I was involved in a conversation today about interpreting prophetic symbols, what does this symbol mean? What does that symbol in a dream mean? When he talks about sheep in Song of Solomon, what’s that a picture of?
I'm kind of changing my worldview on those kinds of things. I used to love to look up all the symbols in a dictionary and solve the problem, kind of like a math problem. I still think those kind of references are valuable (My favorite: http://j.mp/hodYvB), but I have a different paradigm nowadays.
Fundamentally, when I have a dream or a vision or a prophetic word, God is not setting up some sort of IQ test. The Father is the most romantic person in the history of the universe; these are in the language of romance, they’re not puzzles and tricks. His goal is not that I go to a dictionary, but that I come to him; maybe that I bring the dictionary with me and he and I work together on my difficulty with his love language.
So nowadays, when I’m asked, “What does this symbol mean?” I scratch my head. There isn’t a cast-in-stone, never-an-exception answer to any of his images, like there always was in math class. The better question is “What does this symbol mean to you?”
You see, when he speaks to me, we have a language issue complicating the communication between us. English is my native language, but it is NOT his native tongue. His native language (go look at Genesis 1) is creativity. The result of his speaking is galaxies and fishes and waterfalls and provision and purpose. He speaks a language of love.
My wife and I have a language that we don’t share with others. Not even our children understand our love language. When she says, “Ding!” to me, it means something different than when she says “Ding!” to any other person on this planet. (And you don't have a clue what she’s talking about!)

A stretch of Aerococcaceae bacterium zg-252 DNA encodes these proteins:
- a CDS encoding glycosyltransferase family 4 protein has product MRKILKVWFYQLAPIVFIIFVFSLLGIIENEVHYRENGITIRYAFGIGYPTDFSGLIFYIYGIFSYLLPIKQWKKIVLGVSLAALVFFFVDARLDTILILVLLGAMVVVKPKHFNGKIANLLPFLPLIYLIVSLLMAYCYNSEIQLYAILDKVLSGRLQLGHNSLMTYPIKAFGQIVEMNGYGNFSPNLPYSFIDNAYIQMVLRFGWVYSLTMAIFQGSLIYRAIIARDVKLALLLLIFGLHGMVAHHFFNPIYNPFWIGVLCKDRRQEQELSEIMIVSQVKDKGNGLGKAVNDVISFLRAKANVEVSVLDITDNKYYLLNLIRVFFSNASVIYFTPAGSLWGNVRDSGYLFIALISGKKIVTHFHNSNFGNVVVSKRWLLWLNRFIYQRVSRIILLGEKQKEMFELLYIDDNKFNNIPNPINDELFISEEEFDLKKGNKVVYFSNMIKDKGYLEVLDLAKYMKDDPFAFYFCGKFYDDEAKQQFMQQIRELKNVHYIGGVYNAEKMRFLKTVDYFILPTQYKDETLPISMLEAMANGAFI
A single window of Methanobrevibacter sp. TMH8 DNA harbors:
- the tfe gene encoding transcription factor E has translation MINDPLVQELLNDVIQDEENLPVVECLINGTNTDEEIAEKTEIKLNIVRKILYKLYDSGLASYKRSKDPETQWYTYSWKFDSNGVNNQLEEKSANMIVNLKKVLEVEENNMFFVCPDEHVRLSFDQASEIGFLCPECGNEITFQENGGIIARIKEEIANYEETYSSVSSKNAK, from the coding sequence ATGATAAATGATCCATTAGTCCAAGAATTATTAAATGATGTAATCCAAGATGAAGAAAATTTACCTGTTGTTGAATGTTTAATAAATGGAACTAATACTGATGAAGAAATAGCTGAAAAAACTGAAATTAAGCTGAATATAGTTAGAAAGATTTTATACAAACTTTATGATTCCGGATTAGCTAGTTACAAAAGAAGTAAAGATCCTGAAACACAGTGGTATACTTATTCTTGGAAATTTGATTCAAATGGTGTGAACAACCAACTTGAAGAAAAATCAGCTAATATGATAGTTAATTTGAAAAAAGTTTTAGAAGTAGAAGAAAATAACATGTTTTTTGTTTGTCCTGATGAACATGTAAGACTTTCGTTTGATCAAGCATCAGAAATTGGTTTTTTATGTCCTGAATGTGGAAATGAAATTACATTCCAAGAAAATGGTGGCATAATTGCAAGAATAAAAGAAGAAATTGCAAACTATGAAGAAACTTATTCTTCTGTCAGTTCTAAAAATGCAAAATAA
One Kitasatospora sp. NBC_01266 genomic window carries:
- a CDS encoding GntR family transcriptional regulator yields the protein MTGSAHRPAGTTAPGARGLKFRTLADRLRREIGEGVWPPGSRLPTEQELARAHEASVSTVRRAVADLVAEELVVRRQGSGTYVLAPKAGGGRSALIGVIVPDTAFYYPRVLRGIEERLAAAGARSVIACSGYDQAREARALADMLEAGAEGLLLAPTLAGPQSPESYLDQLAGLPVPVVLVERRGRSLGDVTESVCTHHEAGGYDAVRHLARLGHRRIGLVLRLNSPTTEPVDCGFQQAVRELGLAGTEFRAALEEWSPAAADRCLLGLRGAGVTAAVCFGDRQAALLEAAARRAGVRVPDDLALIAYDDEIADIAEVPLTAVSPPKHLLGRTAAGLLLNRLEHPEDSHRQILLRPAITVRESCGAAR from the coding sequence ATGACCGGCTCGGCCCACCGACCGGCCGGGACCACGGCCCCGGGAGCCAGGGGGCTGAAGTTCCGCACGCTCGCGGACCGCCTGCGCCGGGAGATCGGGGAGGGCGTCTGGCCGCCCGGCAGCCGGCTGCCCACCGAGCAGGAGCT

It’s that way with the love language between God and me, too. When he uses an image in our conversation together, it means something personal, something that he may or may not have shared with any other person on this planet.
Sure, he uses a common vocabulary when he’s speaking to the masses (and that’s when the Prophet’s Dictionary is most helpful!), but when he draws my attention to an interesting thing in the news, or a particular number keeps showing up on my digital clock, or I keep having a particular line from a song run through my head… when he’s speaking to me personally, he’s using the love language that he and I have developed in our intimate times together.
That’s clearly an argument in favor of intimate times together, isn’t it? If he’s going to use vocabulary or imagery that is birthed from our intimate relationship, then I won’t know that vocabulary (and in fact, our language may not exist) unless we have time together to develop it. So I’ll understand his mysteries better as we spend time together.
But the other side of it is this: I’m going to stop looking to what your love language says when he’s speaking to me in my love language. In fact, I can’t really go to someone else and say, “God said this to me; what does it mean?” Nobody else has been part of my intimate times with him; nobody else shares my intimate love language with him.
And the final “takeaway” for me in this is pretty basic: this kind of takes away the “spiritual hierarchy” we tend to put people in. His language with me is every bit as valid as his language with anybody else. My intimacy with him is as valuable to him (and more valuable to me!) than Bill Johnson’s intimacy with him, or Jorge Mario Bergoglio’s intimacy with Him. We’re all equal in our intimacy. And we’re all equal in our love languages with God.